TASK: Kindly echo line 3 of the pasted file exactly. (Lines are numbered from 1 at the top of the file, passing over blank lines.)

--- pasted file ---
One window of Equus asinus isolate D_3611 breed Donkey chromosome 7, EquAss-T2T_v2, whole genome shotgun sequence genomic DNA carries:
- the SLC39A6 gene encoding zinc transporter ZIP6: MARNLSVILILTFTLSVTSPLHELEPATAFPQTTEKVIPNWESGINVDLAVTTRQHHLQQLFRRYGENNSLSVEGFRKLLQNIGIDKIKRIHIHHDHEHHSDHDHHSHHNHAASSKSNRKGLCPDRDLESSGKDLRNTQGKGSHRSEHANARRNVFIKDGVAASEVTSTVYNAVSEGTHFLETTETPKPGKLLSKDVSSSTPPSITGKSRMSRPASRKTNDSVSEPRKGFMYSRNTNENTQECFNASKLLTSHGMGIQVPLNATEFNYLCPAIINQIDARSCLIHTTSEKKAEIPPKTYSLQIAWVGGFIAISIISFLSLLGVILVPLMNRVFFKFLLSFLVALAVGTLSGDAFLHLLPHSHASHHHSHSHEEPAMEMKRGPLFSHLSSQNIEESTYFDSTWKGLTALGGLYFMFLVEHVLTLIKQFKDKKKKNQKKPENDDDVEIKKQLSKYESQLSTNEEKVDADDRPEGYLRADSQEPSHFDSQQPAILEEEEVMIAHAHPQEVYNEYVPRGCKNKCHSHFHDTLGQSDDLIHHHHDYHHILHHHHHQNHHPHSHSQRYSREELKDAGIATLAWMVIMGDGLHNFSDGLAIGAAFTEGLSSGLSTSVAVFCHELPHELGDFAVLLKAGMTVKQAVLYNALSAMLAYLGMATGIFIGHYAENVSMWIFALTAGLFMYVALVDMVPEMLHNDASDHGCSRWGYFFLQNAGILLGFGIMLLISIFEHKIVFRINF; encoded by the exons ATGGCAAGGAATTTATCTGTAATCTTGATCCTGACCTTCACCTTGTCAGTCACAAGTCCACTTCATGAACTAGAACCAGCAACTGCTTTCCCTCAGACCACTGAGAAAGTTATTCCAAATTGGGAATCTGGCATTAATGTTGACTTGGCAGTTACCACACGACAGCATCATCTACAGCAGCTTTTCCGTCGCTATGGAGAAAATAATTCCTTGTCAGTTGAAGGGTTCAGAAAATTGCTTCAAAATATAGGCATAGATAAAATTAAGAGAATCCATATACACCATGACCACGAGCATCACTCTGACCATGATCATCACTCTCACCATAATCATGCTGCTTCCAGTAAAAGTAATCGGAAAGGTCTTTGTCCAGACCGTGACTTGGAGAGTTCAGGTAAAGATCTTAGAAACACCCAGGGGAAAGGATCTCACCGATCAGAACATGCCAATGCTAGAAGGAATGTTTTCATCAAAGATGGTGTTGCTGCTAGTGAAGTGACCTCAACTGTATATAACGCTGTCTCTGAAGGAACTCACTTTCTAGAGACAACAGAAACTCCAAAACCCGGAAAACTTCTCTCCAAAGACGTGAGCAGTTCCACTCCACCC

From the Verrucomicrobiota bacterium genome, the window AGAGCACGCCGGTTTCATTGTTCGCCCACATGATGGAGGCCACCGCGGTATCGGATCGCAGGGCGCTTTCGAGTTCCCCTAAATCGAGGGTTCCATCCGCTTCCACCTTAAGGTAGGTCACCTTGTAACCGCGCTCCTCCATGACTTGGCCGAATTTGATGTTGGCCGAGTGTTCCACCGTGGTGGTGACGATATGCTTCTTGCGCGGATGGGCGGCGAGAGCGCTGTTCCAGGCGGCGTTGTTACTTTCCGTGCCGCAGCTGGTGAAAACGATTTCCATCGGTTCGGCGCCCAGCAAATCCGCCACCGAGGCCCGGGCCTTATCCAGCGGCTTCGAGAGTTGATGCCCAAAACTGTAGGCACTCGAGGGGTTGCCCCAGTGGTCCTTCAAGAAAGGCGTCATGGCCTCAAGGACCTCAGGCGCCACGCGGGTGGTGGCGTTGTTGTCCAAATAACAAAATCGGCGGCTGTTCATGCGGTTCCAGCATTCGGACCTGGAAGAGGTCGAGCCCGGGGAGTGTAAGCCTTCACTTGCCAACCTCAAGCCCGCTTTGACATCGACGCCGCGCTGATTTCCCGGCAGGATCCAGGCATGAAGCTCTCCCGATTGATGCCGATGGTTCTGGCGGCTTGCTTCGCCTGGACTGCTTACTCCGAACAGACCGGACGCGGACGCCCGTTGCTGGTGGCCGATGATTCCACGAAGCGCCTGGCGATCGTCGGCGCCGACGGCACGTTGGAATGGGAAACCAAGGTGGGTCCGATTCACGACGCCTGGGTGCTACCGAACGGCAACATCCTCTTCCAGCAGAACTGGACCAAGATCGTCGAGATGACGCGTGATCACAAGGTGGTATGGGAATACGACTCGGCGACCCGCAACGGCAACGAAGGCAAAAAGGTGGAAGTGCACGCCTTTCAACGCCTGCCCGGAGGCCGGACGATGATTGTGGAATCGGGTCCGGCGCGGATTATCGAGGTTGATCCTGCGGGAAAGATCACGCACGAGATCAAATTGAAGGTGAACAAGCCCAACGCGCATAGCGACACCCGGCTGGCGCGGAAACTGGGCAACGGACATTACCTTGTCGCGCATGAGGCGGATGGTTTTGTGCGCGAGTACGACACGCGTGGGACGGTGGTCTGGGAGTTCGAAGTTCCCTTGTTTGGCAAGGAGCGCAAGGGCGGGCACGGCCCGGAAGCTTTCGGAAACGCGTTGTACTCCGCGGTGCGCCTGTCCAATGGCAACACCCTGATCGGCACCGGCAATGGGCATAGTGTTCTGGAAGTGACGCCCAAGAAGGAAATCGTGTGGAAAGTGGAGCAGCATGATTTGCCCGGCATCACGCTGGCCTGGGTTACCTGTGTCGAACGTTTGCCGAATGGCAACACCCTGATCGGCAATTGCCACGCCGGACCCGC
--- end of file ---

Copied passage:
From the Verrucomicrobiota bacterium genome, the window AGAGCACGCCGGTTTCATTGTTCGCCCACATGATGGAGGCCACCGCGGTATCGGATCGCAGGGCGCTTTCGAGTTCCCCTAAATCGAGGGTTCCATCCGCTTCCACCTTAAGGTAGGTCACCTTGTAACCGCGCTCCTCCATGACTTGGCCGAATTTGATGTTGGCCGAGTGTTCCACCGTGGTGGTGACGATATGCTTCTTGCGCGGATGGGCGGCGAGAGCGCTGTTCCAGGCGGCGTTGTTACTTTCCGTGCCGCAGCTGGTGAAAACGATTTCCATCGGTTCGGCGCCCAGCAAATCCGCCACCGAGGCCCGGGCCTTATCCAGCGGCTTCGAGAGTTGATGCCCAAAACTGTAGGCACTCGAGGGGTTGCCCCAGTGGTCCTTCAAGAAAGGCGTCATGGCCTCAAGGACCTCAGGCGCCACGCGGGTGGTGGCGTTGTTGTCCAAATAACAAAATCGGCGGCTGTTCATGCGGTTCCAGCATTCGGACCTGGAAGAGGTCGAGCCCGGGGAGTGTAAGCCTTCACTTGCCAACCTCAAGCCCGCTTTGACATCGACGCCGCGCTGATTTCCCGGCAGGATCCAGGCATGAAGCTCTCCCGATTGATGCCGATGGTTCTGGCGGCTTGCTTCGCCTGGACTGCTTACTCCGAACAGACCGGACGCGGACGCCCGTTGCTGGTGGCCGATGATTCCACGAAGCGCCTGGCGATCGTCGGCGCCGACGGCACGTTGGAATGGGAAACCAAGGTGGGTCCGATTCACGACGCCTGGGTGCTACCGAACGGCAACATCCTCTTCCAGCAGAACTGGACCAAGATCGTCGAGATGACGCGTGATCACAAGGTGGTATGGGAATACGACTCGGCGACCCGCAACGGCAACGAAGGCAAAAAGGTGGAAGTGCACGCCTTTCAACGCCTGCCCGGAGGCCGGACGATGATTGTGGAATCGGGTCCGGCGCGGATTATCGAGGTTGATCCTGCGGGAAAGATCACGCACGAGATCAAATTGAAGGTGAACAAGCCCAACGCGCATAGCGACACCCGGCTGGCGCGGAAACTGGGCAACGGACATTACCTTGTCGCGCATGAGGCGGATGGTTTTGTGCGCGAGTACGACACGCGTGGGACGGTGGTCTGGGAGTTCGAAGTTCCCTTGTTTGGCAAGGAGCGCAAGGGCGGGCACGGCCCGGAAGCTTTCGGAAACGCGTTGTACTCCGCGGTGCGCCTGTCCAATGGCAACACCCTGATCGGCACCGGCAATGGGCATAGTGTTCTGGAAGTGACGCCCAAGAAGGAAATCGTGTGGAAAGTGGAGCAGCATGATTTGCCCGGCATCACGCTGGCCTGGGTTACCTGTGTCGAACGTTTGCCGAATGGCAACACCCTGATCGGCAATTGCCACGCCGGACCCGC